Vehicles, software replacement in budget
Aside from market adjustment pay increases, Northglenn’s 2014 proposed budget also includes funding for four new police vehicles, funding to directly mail the monthly newsletter and money for software upgrades. City staff presented highlights of the proposed budget to City Council during its Oct. 7 study session.
The budget includes $210,000 funding for four new police vehicles — two Chevy Tahoes and two Ford Tauruses.
“All the vehicles that are being replaced are 100,000 (miles) or plus by time we get them replaced,” said Police Chief James May.
The communications office is requesting an increase of $20,136 in its budget to directly mail the city’s monthly newsletter, Northglenn Connection, to residents rather than having it delivered.
“Using direct door-to-door delivery proved to be affordable but not effective,” according to a staff budget request. “Putting addresses on the Connection, as is done with the Rec Guide, was found to be very effective but costs $2,800 more per month due to increased postage cost and an increase in the number of newsletters mailed.”
The proposed budget also includes $13,400 for additional desktop computers and software upgrades, and $20,000 for network server replacements to support citywide technology operations.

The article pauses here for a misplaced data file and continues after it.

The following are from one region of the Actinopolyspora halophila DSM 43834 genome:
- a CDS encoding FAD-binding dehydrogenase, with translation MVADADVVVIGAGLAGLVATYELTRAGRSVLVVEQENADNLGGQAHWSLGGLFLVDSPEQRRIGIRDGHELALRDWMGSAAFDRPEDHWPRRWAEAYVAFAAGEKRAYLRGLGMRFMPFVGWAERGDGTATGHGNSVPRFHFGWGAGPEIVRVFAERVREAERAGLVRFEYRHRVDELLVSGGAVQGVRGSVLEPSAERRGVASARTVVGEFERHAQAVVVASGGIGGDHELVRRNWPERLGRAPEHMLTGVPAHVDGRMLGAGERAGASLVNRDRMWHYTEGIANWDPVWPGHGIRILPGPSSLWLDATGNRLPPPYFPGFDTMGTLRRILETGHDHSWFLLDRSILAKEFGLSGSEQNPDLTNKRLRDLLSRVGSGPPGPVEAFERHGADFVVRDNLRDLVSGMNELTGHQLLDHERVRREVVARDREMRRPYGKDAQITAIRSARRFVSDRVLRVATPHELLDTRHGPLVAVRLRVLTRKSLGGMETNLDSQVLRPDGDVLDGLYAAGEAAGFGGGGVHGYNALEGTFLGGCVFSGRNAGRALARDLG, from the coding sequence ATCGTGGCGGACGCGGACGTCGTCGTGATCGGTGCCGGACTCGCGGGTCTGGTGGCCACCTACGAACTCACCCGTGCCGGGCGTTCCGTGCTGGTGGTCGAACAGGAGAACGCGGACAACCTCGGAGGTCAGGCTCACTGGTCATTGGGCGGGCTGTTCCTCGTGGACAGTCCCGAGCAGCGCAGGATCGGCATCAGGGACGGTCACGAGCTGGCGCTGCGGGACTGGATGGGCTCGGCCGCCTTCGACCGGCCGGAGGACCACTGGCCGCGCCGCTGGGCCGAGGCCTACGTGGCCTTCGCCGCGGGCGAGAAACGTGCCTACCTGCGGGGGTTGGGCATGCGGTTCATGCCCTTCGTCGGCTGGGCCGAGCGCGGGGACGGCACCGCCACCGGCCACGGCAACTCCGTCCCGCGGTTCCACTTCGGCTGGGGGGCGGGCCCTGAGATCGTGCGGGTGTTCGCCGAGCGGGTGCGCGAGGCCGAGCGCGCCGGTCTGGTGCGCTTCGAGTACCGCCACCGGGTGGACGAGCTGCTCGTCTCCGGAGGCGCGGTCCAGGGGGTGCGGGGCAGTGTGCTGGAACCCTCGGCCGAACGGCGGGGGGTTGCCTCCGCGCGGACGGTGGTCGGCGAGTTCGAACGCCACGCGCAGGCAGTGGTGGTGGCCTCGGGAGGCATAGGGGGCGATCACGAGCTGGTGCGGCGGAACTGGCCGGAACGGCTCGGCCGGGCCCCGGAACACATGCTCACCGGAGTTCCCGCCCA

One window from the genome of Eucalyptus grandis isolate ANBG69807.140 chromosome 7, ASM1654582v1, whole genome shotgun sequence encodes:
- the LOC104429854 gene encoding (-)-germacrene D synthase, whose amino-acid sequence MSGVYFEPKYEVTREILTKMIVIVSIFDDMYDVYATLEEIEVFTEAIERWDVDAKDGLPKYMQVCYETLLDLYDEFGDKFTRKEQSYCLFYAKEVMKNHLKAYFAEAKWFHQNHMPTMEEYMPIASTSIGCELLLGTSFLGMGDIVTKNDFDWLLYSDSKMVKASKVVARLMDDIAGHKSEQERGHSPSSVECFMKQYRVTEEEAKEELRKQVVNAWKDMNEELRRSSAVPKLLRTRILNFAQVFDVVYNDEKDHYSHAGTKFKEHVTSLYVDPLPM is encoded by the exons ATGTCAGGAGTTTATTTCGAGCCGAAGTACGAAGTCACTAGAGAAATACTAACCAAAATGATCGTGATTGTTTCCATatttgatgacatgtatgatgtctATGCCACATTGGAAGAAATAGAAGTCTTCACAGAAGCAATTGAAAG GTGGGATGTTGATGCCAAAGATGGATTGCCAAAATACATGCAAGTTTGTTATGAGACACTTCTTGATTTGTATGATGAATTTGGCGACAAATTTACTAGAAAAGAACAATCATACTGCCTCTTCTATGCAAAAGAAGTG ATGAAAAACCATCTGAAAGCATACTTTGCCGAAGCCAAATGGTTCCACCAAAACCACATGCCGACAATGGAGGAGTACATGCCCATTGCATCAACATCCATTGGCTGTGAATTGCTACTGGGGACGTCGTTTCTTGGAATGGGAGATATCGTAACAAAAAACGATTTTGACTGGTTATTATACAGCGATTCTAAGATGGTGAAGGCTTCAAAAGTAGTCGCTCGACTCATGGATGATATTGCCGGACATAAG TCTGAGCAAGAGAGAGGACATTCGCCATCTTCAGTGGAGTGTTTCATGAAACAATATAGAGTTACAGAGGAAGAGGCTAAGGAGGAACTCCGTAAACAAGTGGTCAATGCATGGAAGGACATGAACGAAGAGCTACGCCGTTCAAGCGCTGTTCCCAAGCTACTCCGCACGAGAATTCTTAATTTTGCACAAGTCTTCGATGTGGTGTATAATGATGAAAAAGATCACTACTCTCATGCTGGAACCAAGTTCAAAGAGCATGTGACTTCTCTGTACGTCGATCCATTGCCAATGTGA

“We have our computers and servers generally on a four-year replacement schedule, so it just ends up some years we have a few more to replace and some years we have less,” said Bob Lehr, information technology director.
The budget reflects the increased costs for Fourth of July fireworks and parking at $11,110 and $2,739, respectively. The increases are caused by the city opting to use proximate fireworks instead of traditional because of the new development, Webster Lake Promenade, happening northwest of E.B. Rains Jr. Memorial Park
“I think it’s important in our communications this year we get out to the residents and the community that we tell them the best place to see the show is at the park because they don’t shoot as high as traditional fireworks,” said Paula Jensen, management services director.
The budget also includes membership dues, grants and donations to: Arts & Humanities Foundation ($1 per capita), $35,955; Colorado Municipal League (CML), $18,768; Adams County Economic Development (ACED), $11,327; A-Lift Program, $8,150; Denver Regional Council of Governments (DRCOG), $6,600; Historic Preservation Foundation, $5,000; National League of Cities (NLC), $3,258; Metro Mayors Caucus Civic Results, $2,755; Adams County Youth Initiative, $2,500; Regional Air Quality, $2,000; Metro North Chamber of Commerce, $2,000; North Area Transportation Alliance (NATA), $2,000; Safe Street Halloween, $2,000; Metro Mayors and Commissioners Youth Awards, $750; Adams County Commissioners’ Career Expo, $500; and Adams County Education Consortium (ACEC), $210.
A public hearing on the proposed budget is tentatively set for Nov. 11, with a final vote by council possibly during its Dec. 9 meeting.